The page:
It would be easy to say just be proactive, rather than reactive. But farmers can’t be accused of not being proactive. There’s a long track record of successfully finding innovative solutions for emerging problems and simply being resistant is not a fair or accurate portrayal of how farmers typically react.

Jager says the key for the farming sector is to position itself in a leadership space, speak with authority but first and foremost recognise that farmers can only ‘win’ the PR challenge if the country is comfortable  with their environmental position.

“We can all find things about the science and the dialogue that we don’t like but we will never win the PR battle by pushing back on the detail around the science or the burden being placed on us. It’s about sharing a goal.

“The opportunity is to acknowledge the global situation and share the targets set by the Government and to work on a pan-sector basis to develop first class policy to work on the challenges ahead of us.”

That’s all good for a strategy, but how to practically project it?

Beef + Lamb NZ’s Environmental Reference Group chairman Mark Adams proposes a potentially difficult transition from recounting facts to expressing emotion. This is essentially ‘forget the science, show the passion.’

“We tend to respond with facts and figures and logic, and in so doing we completely ignore our best defence, which is passion. We are good at telling people what we do, and how we do it, but we are rubbish at telling people why we do it. If we are able to successfully convey our passion, which is intensely emotional and personal then we should stand a much better chance of getting PR cut-through.”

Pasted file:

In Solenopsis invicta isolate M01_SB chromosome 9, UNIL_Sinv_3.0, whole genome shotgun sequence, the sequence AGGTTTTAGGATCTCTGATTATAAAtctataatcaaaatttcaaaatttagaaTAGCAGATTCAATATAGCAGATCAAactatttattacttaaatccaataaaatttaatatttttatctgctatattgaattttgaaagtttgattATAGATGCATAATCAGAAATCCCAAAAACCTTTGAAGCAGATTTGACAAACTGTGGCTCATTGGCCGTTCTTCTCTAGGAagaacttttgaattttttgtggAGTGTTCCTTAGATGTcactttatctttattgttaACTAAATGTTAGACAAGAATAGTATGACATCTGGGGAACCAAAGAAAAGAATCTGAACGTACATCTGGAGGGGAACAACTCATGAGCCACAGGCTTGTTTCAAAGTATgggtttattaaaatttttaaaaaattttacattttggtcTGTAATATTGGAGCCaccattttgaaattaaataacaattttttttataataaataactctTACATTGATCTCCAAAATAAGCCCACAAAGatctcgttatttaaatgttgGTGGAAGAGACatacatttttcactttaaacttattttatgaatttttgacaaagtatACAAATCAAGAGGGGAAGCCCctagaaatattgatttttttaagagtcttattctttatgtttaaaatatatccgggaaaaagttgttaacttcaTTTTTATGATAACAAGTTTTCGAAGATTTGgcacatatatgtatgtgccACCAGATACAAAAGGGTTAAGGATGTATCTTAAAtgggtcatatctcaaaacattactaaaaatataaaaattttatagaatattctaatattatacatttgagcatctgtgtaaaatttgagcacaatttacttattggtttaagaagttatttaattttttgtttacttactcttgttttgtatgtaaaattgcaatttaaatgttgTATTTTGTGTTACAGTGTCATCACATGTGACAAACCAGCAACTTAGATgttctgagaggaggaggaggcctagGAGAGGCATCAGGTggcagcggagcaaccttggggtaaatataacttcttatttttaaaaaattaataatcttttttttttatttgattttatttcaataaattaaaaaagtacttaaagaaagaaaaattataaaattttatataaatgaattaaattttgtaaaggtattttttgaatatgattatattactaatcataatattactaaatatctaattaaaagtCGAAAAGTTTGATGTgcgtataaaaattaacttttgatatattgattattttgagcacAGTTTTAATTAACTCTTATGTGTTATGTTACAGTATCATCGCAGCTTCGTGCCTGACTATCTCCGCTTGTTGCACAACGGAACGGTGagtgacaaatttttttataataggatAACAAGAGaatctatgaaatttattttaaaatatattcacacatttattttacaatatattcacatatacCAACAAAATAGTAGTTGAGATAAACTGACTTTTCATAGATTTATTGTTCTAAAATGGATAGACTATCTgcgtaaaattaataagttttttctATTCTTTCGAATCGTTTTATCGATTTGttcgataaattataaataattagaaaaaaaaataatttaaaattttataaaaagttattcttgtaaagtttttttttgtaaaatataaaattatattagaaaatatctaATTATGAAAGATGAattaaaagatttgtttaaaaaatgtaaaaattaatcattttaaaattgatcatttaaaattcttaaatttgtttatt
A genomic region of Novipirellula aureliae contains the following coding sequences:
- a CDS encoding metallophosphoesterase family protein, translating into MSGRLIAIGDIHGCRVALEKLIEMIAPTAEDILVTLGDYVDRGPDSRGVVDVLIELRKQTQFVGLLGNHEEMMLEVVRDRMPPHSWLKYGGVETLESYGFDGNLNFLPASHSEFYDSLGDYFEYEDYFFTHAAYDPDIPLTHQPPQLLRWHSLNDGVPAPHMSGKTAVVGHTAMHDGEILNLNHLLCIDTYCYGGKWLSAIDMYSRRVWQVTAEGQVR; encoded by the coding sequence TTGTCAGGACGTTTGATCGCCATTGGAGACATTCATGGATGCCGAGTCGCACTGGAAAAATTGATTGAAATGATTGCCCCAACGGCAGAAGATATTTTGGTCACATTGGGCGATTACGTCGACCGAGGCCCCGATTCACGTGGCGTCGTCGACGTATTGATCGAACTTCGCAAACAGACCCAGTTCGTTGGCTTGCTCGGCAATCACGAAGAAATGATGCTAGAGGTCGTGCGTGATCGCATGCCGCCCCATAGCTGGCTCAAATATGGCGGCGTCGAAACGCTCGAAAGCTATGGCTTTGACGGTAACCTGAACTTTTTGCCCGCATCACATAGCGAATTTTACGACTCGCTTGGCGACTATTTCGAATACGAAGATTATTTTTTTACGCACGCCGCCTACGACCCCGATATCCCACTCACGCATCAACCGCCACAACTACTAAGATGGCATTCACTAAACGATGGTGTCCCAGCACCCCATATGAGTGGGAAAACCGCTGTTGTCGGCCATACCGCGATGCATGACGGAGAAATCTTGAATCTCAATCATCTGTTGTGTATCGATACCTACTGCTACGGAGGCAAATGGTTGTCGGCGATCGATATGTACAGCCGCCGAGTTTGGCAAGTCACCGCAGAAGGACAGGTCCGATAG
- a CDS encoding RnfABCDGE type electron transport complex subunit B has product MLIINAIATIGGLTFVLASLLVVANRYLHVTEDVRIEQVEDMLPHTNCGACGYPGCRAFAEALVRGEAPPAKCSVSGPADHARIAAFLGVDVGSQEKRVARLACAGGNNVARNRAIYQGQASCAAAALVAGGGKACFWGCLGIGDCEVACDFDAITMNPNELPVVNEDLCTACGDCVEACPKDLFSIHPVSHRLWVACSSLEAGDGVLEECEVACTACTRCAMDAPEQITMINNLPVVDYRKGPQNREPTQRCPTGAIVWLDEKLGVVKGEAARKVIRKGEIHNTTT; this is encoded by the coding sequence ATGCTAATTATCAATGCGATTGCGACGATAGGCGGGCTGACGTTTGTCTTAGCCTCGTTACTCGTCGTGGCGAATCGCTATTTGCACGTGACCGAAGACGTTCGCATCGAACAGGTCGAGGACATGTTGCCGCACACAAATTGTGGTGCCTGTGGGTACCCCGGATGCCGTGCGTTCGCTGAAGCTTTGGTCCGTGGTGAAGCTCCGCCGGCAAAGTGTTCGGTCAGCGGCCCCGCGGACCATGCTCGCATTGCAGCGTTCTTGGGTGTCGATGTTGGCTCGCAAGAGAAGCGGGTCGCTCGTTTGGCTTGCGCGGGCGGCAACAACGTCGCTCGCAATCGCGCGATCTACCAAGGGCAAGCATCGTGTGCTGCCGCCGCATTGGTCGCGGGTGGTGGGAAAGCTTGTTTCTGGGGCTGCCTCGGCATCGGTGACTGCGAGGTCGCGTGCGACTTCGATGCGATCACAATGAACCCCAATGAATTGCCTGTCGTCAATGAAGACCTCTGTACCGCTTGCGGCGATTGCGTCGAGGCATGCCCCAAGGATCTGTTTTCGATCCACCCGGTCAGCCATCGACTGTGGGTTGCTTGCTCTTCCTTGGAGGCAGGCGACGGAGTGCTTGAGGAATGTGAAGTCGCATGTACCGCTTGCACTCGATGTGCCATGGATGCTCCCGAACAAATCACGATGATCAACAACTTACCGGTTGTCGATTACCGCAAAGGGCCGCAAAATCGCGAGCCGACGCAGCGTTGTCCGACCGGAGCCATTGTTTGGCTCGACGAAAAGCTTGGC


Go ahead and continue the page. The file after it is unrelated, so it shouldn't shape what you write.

This approach was also promoted at the DINZ conference by farmer and previous environmental award winner Simon Vincent. Farmers shouldn’t simply think that if they had complied with environmental regulations their job was done, he said noting it’s more important to talk about how it was achieved and the personal commitment that went into it.

“It’s the personal bit that ties it all together. You can tick the boxes, but that almost represents a factory. We receive customers onfarm to look over our practices, and when they see what we go through, it shows that what farmers do is not just deliver safety and meet environmental standards, they like the story.”

In a presentation on perceptions of animal welfare to the recent Platinum Primary Producer (PPP) conference in Australia, Allflex livestock monitoring group manager Amanda Doughty spoke of research which shows attitudes to animal welfare tend to be divided based on age and gender – younger people and women tend to care more about animal welfare, while older men are less likely to be concerned. But whoever the audience, the issue is ultimately emotional, and science will never win against emotions.